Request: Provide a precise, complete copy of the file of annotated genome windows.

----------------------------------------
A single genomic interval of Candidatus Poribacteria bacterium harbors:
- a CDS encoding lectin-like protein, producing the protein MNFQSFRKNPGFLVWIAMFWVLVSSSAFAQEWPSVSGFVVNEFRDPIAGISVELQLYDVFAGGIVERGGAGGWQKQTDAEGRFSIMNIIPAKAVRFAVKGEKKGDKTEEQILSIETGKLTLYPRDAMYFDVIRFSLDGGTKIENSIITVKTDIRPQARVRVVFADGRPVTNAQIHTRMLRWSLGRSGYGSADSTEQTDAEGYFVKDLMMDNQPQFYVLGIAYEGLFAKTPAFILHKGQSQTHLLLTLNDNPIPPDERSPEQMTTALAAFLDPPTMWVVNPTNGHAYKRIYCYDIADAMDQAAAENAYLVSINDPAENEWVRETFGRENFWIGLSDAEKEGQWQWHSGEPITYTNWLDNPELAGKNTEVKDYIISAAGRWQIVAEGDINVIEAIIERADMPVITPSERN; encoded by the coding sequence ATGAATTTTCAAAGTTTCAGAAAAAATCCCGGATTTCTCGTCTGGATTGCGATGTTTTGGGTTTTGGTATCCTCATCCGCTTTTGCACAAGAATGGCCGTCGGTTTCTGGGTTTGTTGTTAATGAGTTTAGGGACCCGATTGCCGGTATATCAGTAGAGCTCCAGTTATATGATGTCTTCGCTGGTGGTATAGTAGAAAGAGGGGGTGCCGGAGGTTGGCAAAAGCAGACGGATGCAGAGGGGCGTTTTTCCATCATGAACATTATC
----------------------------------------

A single genomic interval of Candidatus Poribacteria bacterium harbors:
- a CDS encoding lectin-like protein, producing the protein MNFQSFRKNPGFLVWIAMFWVLVSSSAFAQEWPSVSGFVVNEFRDPIAGISVELQLYDVFAGGIVERGGAGGWQKQTDAEGRFSIMNIIPAKAVRFAVKGEKKGDKTEEQILSIETGKLTLYPRDAMYFDVIRFSLDGGTKIENSIITVKTDIRPQARVRVVFADGRPVTNAQIHTRMLRWSLGRSGYGSADSTEQTDAEGYFVKDLMMDNQPQFYVLGIAYEGLFAKTPAFILHKGQSQTHLLLTLNDNPIPPDERSPEQMTTALAAFLDPPTMWVVNPTNGHAYKRIYCYDIADAMDQAAAENAYLVSINDPAENEWVRETFGRENFWIGLSDAEKEGQWQWHSGEPITYTNWLDNPELAGKNTEVKDYIISAAGRWQIVAEGDINVIEAIIERADMPVITPSERN; encoded by the coding sequence ATGAATTTTCAAAGTTTCAGAAAAAATCCCGGATTTCTCGTCTGGATTGCGATGTTTTGGGTTTTGGTATCCTCATCCGCTTTTGCACAAGAATGGCCGTCGGTTTCTGGGTTTGTTGTTAATGAGTTTAGGGACCCGATTGCCGGTATATCAGTAGAGCTCCAGTTATATGATGTCTTCGCTGGTGGTATAGTAGAAAGAGGGGGTGCCGGAGGTTGGCAAAAGCAGACGGATGCAGAGGGGCGTTTTTCCATCATGAACATTATC